Every year, the Crittenton community comes together at our Talk with a Teen Girl High Tea to hear what’s on the mind of our remarkable girls. This year, the girls spoke to the particular challenges of being a black or brown teen girl during the pandemic. Here’s what our girls want you to know about their lives:
OUR GIRLS FACE A LACK OF MENTAL HEALTH RESOURCES
Our girls feel rushed and invalidated when talking with school teachers and counselors. They see limited funding going to their schools and communities and are frustrated with the lack of accessible mental health services for themselves and others.
OUR GIRLS ARE DEALING WITH UNTREATED GENERATIONAL TRAUMA
Our girls recognize their parents and family members are suffering from their own trauma and mental health challenges. They urge adults to get help so they can better help the next generation.
OUR GIRLS FEEL PRESSURE
Our girls believe that, “Because black women have been through a lot and always hold it all together,” they’re seen as always having to be strong. And if they’re the oldest, they have the added responsibility of child care. (See this New York Times article, No Time to be a Child, that features two Crittenton girls).
OUR GIRLS NEED A BREAK
Whether it’s a teacher interrupting a lesson to answer questions, a counselor taking the time to get to know them, or a school day dedicated to mental health, they need a chance to take a breath, put their needs first, and tend to their own wellness.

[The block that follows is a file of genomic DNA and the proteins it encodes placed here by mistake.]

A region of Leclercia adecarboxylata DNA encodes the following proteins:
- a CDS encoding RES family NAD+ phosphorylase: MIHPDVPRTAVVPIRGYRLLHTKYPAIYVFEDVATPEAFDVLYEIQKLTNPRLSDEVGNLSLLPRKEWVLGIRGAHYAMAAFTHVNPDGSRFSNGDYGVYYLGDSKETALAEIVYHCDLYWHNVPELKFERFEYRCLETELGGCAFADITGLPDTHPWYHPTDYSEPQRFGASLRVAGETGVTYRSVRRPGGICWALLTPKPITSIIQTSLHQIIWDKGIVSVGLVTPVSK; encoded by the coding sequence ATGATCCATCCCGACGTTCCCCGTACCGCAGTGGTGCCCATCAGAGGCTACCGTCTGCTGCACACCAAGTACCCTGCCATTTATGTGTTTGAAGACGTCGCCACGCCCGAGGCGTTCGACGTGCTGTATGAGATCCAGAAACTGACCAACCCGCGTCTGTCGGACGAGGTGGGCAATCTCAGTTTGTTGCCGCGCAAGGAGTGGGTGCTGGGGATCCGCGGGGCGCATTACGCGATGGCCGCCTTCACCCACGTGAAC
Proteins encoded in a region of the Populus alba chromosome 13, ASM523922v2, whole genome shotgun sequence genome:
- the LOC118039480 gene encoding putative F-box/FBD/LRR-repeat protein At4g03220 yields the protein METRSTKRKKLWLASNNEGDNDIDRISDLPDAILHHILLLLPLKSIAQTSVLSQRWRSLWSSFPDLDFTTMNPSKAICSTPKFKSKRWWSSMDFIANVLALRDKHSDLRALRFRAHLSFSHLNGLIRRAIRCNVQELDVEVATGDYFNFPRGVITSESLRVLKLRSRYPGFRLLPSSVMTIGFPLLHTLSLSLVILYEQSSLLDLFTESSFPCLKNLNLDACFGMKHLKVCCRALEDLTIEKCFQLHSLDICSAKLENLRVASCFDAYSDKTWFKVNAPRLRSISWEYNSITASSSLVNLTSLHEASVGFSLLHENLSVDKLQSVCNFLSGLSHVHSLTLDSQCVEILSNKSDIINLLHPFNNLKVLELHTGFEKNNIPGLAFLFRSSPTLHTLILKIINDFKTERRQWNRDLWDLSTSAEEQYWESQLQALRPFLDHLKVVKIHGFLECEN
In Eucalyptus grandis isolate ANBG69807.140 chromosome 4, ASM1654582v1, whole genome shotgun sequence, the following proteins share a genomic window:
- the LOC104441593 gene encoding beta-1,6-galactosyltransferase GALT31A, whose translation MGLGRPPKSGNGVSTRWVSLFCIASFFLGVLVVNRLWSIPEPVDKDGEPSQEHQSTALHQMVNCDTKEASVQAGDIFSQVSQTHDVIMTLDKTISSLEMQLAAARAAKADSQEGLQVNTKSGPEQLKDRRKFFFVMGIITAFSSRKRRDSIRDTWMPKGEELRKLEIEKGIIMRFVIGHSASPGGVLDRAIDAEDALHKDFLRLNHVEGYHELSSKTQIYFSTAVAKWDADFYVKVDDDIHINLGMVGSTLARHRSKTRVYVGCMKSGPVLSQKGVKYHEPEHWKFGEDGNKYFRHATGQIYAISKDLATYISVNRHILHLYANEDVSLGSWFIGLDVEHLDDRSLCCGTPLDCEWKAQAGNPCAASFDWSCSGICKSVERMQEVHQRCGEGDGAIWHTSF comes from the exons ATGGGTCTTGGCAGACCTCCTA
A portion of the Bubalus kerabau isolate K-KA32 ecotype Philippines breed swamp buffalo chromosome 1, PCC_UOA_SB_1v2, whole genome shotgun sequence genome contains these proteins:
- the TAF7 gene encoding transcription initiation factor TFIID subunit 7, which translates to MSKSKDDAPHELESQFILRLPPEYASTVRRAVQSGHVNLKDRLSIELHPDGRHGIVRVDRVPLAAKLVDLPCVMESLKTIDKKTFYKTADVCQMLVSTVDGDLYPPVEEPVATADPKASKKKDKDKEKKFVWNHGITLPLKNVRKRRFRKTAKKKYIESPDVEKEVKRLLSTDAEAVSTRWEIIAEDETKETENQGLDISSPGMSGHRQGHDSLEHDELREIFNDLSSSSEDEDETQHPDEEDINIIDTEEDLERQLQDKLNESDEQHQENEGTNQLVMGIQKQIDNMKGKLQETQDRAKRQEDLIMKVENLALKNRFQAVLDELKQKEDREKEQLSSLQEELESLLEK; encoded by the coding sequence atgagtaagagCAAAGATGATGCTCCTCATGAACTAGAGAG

ALL GIRLS NEED TO SPEAK UP
Most importantly, our girls agreed that they need to speak up, to advocate for themselves and others. Each one had an important point to make about this:
Ruth: If something isn’t right, speak up, even if you’re talking to someone with more power than you and even if you get in trouble.
Amiya: Everyone has a boss, so if the problem really needs to be addressed, go to the Assistant Principal, to the Principal, or even the School Board! Also, be respectful when you talk to them.
Naomi: Speaking up is how you get progress. As long as you’re making a point and expressing yourself, it’s more important to speak up than to simply accept defeat.
Jasmine: It’s hard when you’re shy, like me. But if you tell one adult, they’ll tell another, and soon your problem will be heard.